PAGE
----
The two results of the cytogenetic examination were shown by chromosome G-banding and karyotype analysis. According to ISCN, the karyotype of the case 1 patient is 46,XX,t (4;7) (4pter → 4q31:: 7q22 → 7qter; 7pter → 7q22:: 4q31 → 4qter), as shown in Fig. 1. The abnormal karyotype was not found in other chromosomes.

Fig. 1

The karyogram of the case 1 patient identified by G-banding technology showing the chromosome constitution 46, XX, t (4;7)(q31;q22) mat. The arrow indicates the abnormal chromosome.

The karyotype of the case 2 patient is 46, XX, t (3;15) (3pter → 3q12:: 15p11.2 → 15pter; 15qter → 15p11.2:: 3q12 → 3qter), inv (5) (pter → P13:: q13 → P13:: q13 → qter), as shown in Fig. 2. The other chromosomes were normal according to G-banding.

Fig. 2

The karyotype of the case 2 patient identified by G-banding technology showing the chromosome constitution 46, XX, t (3; 15) (q12;p11.2), inv (5) (P13q13) mat. The arrow shows the abnormal karyotype.

Discussion and conclusions

Miscarriage is the most frequent complication of pregnancy. There are several recognized causes for RSA, such as structural uterine anomalies, endocrine disorders, prothrombotic conditions (e.g., antiphospholipid syndrome), and balanced translocation involving one of the parents [7, 8]. Cytogenetic analyses have revealed a higher prevalence of chromosomal translocations in couples with recurrent miscarriage; consequently, an analysis of each translocation case is necessary to assess the risk of the woman for future miscarriage [9]. These two cases reported here involved chromosomal balanced translocations. Balanced translocation is the most common type of chromosomal structural abnormality. Although carriers of chromosomal abnormalities may have a normal phenotype in terms of body appearance and intelligence, they may have reproductive disorders, such as repeated abortion, embryo discontinuation, teratosis, abnormal semen, infertility, among others [10].

Of the many types of chromosome aberrations, equilibrium translocation is the most common. With equilibrium translocation, two non-homologous chromosomes break at the same time, exchange with each other without the centromere fragments, and form two newly derived chromosomes after conjugation. The carrier phenotype may be normal since only the relative position of the chromosome fragment is changed and there is no deletion or duplication of genetic material. No obvious phenotypic or intellectual abnormalities were found in the two cases reported here. When one or both partners of a couple have balanced translocation, unbalanced gametes may be repeatedly produced, leading to repeated abortion or a stillborn child with deformity [11]. A Turkish retrospective study reported a total of 26 chromosome abnormalities in 600 individuals, of which there were 15 cases (57.7%) of structural anomalies and 11 cases (42.3%) of numerical chromosomal aberrations. And there were five cases of balanced translocations (33.3%) and four cases of Robertsonian translocations (26.7%) in the 15 cases of structural anomalies [12]. These results show that there is a high incidence of balance heterotopias in chromosomal structural abnormalities. In our study, the two women each miscarried two or more times, consistent with an abnormal zygote in early abortion. The chromosomes involved were identified as chromosomes 4, 7, 3, and 15, whereas out of the balanced reciprocal rearrangements, chromosome 4 was involved in 26.6% of cases. Chromosome 4 has been reported to be associated with a poor obstetric history [13,14,15].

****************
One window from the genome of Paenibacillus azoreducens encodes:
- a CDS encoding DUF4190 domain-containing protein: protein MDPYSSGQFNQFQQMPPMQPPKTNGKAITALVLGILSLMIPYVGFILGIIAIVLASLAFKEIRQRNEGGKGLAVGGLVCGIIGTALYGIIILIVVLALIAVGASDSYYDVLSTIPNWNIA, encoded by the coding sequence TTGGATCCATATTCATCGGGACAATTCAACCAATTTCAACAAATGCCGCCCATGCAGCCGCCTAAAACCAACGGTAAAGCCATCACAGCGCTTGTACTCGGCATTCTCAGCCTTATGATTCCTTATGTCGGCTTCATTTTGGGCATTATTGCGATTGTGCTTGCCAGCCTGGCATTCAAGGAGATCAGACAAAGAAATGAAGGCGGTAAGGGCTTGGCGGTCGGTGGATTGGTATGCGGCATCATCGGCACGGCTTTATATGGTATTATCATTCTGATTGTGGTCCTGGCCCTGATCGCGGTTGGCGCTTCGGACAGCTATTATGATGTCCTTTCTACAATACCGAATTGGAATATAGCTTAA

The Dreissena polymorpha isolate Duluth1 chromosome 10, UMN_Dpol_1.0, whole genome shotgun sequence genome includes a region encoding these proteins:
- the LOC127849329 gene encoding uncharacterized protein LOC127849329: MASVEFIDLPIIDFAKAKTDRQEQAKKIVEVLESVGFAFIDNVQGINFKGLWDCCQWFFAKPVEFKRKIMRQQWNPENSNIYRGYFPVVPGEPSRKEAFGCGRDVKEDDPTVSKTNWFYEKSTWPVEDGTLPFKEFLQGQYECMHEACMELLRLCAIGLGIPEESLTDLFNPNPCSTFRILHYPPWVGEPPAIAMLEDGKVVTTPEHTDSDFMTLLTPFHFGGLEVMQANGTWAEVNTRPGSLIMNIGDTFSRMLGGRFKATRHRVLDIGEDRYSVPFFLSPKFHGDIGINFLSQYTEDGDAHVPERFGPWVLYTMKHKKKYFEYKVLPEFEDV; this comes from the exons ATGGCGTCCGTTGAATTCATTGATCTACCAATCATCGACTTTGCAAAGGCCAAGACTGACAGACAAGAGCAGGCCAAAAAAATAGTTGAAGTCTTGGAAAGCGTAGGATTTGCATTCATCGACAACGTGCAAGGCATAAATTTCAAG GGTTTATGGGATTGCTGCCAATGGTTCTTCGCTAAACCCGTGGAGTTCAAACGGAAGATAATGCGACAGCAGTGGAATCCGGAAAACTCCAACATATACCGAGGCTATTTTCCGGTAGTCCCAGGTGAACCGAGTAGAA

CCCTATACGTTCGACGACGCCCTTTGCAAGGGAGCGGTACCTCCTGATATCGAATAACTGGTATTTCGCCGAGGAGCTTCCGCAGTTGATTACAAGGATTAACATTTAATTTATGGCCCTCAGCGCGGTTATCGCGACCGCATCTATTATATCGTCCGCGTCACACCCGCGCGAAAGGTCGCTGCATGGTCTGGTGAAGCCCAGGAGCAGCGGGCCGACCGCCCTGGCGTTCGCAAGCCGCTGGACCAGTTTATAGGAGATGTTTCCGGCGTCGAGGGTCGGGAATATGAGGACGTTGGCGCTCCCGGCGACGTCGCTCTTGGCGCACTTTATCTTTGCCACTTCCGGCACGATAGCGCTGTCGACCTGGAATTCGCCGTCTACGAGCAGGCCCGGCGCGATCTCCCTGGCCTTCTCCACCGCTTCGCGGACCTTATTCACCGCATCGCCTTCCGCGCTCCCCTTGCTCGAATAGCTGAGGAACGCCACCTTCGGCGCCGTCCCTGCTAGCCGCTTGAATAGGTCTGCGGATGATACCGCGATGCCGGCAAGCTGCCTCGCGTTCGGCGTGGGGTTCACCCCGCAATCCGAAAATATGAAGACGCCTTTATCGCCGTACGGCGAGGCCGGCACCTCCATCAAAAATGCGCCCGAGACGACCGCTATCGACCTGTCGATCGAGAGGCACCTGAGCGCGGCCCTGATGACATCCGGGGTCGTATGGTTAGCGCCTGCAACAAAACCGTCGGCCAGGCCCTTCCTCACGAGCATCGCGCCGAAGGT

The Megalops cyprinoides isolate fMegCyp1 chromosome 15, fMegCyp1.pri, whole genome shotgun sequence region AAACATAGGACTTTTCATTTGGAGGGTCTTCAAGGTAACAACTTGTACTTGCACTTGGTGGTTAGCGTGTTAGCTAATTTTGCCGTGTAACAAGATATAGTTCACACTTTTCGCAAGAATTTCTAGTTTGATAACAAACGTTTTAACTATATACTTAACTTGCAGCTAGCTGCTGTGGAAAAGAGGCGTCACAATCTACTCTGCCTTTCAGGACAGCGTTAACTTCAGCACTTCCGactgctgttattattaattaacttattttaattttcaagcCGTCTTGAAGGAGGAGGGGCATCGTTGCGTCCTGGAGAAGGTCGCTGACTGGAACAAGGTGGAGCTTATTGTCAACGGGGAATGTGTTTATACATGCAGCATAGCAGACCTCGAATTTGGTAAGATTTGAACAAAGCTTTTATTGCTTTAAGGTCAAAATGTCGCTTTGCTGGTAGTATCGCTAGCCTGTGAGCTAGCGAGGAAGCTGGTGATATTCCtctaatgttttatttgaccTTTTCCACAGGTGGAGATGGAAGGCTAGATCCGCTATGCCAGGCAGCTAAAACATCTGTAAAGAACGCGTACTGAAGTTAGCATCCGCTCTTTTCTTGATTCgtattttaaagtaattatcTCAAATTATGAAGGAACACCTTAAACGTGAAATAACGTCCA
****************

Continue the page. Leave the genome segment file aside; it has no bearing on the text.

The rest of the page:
The karyotype of case 1 was 46, XX, t (4;7) (q31;q22). Balanced translocations on different segments of the same chromosome have been reported in both women and men, with karyotypes 46,XX,t(4;7)(q34.3;q21.3) and 46,XY,t(4;7)(q21;q11) , leading to multiple miscarriages [16, 17]. The results suggest that balanced translocation of chromosomes 4 and 7 is closely associated with recurrent miscarriage.

To the best of our knowledge, we report here for the first time an association of karyotype 46, XX, t (3;15) (q12;p11.2), inv (5) (P13q13) with recurrent abortion. It is also known that interarm inversion of chromosome is the main cause of abortion and stillbirth. It is generally believed that the length of the interarm inverted segment is related to the survival of embryos [18]. During the meiosis of parental heterozygotes, the partial deletion of a segment and partial duplication of another segment will occur if homologous pairing or exchange between the inverted chromosome and its normal homologous chromosome occurs within an inverted segment. The length of the gene duplication and of the deletion fragments and the lethal effect of the genes contained in the fragments determine the genetic effects of these two recombinant chromosomes. In general, the duration of embryo survival produced by the union of unbalanced gametes to normal chromosomal gametes depends on the size of the unbalanced fragment and the nature of the gene contained. Usually, the smaller the non-equilibrium gene segment, the more likely an infant with deformities will be born; the larger the non-equilibrium fragment, the more easily abortion occurs after the formation of the zygote. There are a few cases of balanced translocation and interarm inversion at the same time; in this scenario, the probability of giving birth to normal offspring is relatively smaller.